A is for Aden and Z is for Zanzabar

A is for Aden and Z is for Zanzibar... Now what is between? For the world wide classical era philatelist and stamp collector, a country specific philatelic survey is offered by the blog author, Jim Jackson, with two albums: Big Blue, aka Scott International Part 1 (checklists available), and Deep Blue, aka William Steiner's Stamp Album Web PDF pages. In addition, "Bud" offers commentary and a look at his completely filled Big Blue. Interested? So into the Blues...

Thursday, April 17, 2014

New Brunswick

1860 Scott 10 12 1/2c blue "Steam and Sailing Ship"
Quick History
New Brunswick, named for the ancestral home (Braunschweig) of Hanoverian King George III, was given a large population boost by the influx of 14,000 loyalists in 1783, who no longer felt welcome in the newly created United States. Some of my relatives, I believe, were among the group. ;-)  New Brunswick was then partitioned from Nova Scotia in 1784 to form a "Loyalist colony". They were joined by immigrants from Scotland in the early 19th century, and many settlers from Ireland during the 1845 Potato Famine. There were also remaining Acadians from the French Colonial days- the French explorer Jacques Cartier had originally "discovered" the lands in 1534-, but the territory became a British possession after the 1754-63 French and Indian War.

The Maritime Provinces and Newfoundland
New Brunswick is considered part of the Maritime provinces, along with Prince Edward  Island and Nova Scotia. It is bounded on the western edge by Maine, and on the south side by the Bay of Fundy coast, with its 50 foot tides. Saint John on the Bay of Fundy was and is the most important port city, but the Capital is Fredericton, 100 miles up the Saint John River, located there originally to forestall an American attack.

The population was 252,000 in 1861.

Stamps were introduced in 1851 with the very loyal "Crown of Great Britain and Heraldic Flowers of the United Kingdom" design. The New Brunswick issues were short lived, however, with only eleven stamps produced through 1863. Why? New Brunswick was one of the four provinces (others being Ontario, Quebec, Nova Scotia) to enter the Dominion of Canada on July 1, 1867.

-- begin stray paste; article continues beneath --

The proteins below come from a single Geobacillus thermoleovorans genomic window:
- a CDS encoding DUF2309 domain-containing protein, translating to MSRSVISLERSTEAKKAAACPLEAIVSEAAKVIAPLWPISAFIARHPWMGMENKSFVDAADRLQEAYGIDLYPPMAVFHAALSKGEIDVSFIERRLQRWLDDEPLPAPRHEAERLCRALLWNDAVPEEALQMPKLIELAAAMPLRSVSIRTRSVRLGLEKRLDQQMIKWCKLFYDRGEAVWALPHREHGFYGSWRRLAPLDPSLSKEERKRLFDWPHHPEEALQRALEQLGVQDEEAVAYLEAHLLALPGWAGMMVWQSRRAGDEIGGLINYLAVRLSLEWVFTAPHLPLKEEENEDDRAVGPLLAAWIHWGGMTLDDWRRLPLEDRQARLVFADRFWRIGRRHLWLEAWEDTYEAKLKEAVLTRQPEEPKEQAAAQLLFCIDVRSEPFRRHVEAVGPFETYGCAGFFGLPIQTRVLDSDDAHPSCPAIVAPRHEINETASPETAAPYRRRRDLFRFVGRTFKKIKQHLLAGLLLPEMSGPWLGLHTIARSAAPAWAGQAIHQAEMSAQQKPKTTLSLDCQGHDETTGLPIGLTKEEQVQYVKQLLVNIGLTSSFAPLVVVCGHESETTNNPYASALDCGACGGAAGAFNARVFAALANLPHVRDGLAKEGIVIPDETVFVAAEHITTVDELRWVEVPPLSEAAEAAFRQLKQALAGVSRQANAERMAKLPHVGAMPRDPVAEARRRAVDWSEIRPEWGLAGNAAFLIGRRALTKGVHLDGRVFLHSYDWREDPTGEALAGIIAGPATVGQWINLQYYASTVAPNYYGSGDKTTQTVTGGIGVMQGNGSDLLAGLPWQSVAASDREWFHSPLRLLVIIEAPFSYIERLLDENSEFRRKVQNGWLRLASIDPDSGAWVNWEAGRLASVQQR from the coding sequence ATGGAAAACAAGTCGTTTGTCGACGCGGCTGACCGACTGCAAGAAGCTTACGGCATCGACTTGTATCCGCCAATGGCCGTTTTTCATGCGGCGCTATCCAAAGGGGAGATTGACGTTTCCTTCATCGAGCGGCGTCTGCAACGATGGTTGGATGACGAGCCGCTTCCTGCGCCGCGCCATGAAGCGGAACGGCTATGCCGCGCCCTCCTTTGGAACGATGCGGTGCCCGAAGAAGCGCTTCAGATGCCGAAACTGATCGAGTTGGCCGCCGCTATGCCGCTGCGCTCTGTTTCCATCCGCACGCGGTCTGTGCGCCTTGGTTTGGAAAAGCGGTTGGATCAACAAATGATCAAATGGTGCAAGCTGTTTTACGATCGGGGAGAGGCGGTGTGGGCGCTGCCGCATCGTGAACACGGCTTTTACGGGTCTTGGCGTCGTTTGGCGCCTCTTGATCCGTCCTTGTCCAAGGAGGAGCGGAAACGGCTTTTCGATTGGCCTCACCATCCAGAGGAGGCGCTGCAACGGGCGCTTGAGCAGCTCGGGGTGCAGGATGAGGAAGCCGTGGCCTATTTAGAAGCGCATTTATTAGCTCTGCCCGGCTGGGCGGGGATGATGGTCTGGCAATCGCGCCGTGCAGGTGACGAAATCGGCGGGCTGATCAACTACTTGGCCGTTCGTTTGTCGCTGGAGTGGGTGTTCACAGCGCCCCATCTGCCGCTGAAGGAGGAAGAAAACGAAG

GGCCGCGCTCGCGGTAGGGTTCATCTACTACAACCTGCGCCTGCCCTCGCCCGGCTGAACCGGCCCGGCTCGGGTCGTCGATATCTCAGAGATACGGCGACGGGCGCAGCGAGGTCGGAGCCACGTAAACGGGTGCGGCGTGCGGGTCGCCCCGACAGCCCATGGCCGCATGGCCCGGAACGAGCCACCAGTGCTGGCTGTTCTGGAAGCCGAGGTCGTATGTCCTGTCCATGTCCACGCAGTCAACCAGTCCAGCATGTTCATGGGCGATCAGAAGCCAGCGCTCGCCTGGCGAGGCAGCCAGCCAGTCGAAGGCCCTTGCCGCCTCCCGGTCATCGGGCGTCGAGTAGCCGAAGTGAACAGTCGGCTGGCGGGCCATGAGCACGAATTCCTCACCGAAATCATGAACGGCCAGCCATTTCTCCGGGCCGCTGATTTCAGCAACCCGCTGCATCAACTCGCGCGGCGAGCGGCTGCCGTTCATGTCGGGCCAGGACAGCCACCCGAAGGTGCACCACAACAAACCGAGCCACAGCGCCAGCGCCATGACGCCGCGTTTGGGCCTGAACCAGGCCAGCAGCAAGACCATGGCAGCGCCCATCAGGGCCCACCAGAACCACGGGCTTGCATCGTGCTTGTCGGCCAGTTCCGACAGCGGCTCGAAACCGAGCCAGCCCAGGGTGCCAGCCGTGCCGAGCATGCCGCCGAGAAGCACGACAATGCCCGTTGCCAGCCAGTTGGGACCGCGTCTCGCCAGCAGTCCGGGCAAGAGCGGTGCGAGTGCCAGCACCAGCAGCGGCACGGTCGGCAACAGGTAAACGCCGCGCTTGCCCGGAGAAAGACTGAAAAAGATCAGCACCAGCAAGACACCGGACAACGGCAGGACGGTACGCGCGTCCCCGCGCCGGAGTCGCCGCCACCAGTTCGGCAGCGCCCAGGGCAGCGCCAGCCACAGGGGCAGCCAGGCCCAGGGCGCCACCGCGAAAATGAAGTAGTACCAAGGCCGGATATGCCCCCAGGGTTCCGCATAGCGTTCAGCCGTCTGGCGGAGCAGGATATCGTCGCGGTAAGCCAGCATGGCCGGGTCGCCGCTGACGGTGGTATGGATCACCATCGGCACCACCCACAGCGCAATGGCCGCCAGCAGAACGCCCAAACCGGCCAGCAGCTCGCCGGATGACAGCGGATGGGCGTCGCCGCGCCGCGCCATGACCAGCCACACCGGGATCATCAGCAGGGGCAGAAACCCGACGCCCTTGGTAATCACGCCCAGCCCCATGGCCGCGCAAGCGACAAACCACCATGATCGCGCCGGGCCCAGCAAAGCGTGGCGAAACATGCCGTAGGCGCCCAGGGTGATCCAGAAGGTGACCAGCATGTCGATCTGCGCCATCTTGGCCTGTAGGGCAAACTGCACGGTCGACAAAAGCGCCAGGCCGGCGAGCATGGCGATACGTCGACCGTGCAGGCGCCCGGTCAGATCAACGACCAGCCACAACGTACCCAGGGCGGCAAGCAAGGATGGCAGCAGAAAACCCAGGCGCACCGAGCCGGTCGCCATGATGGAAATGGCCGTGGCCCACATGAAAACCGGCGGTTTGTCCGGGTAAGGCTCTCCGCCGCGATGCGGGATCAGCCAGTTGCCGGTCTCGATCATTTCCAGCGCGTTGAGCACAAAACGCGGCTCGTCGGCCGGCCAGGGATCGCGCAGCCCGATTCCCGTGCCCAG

New Brunswick
Into the Deep Blue
The 2011 Scott Classic Specialized catalogue has, for New Brunswick 1851-1863, eleven major stamp descriptions. Of those, only the six stamp 1860-63 issue is realistically within reach of the WW classical collector, as the first five stamps are CV $500+-$10,000+. ! The 1860-63 issue has a CV range of $10+-$70+.

By the way, the new 2014 Scott Classic specialized catalogue has moved all the former stamp issuing provinces of Canada to "Canadian Provinces", rather than scattered alphabetically, as it is, in the 2011 Scott Classic catalogue.

A closer look at the stamps
12 Pence = 1 Shilling
100 Cents = 1 Dollar (1860)

The first 1851 issues, the four "Crown and Heraldic Flowers" design stamps, is similar to the 1857 Newfoundland issue stamp- which I have, and will show for the Newfoundland post. But I don't have any of the New Brunswick to illustrate, as the CV is $500+-$7000+.  !

The next stamp's back story is amusing indeed. Charles Connell was the Postmaster General, and he decided to put his own portrait on a stamp rather than Queen Victoria. The 1860 Scott 5 5c brown was prepared, but never issued, as the governor put a stop to it, and most of the stamps were burned. And he had to resign as postmaster.
1860 Scott 5 5c brown "Charles Connell"
(Stamp image from Internet)
One will note the stamp is in "cents' rather than "pence". The few remaining stamps (~50?) that escaped destruction are now catalogued @ $11,000. !

For more information about the "Charles Connell Stamp Scandal" see...

But is there a bit of hypocrisy on Scott's part here? The "Charles Connell" stamp was never put into postal use, but has full catalogue status. Readers, what do you think?

1860 Scott 1 1c red lilac "Locomotive"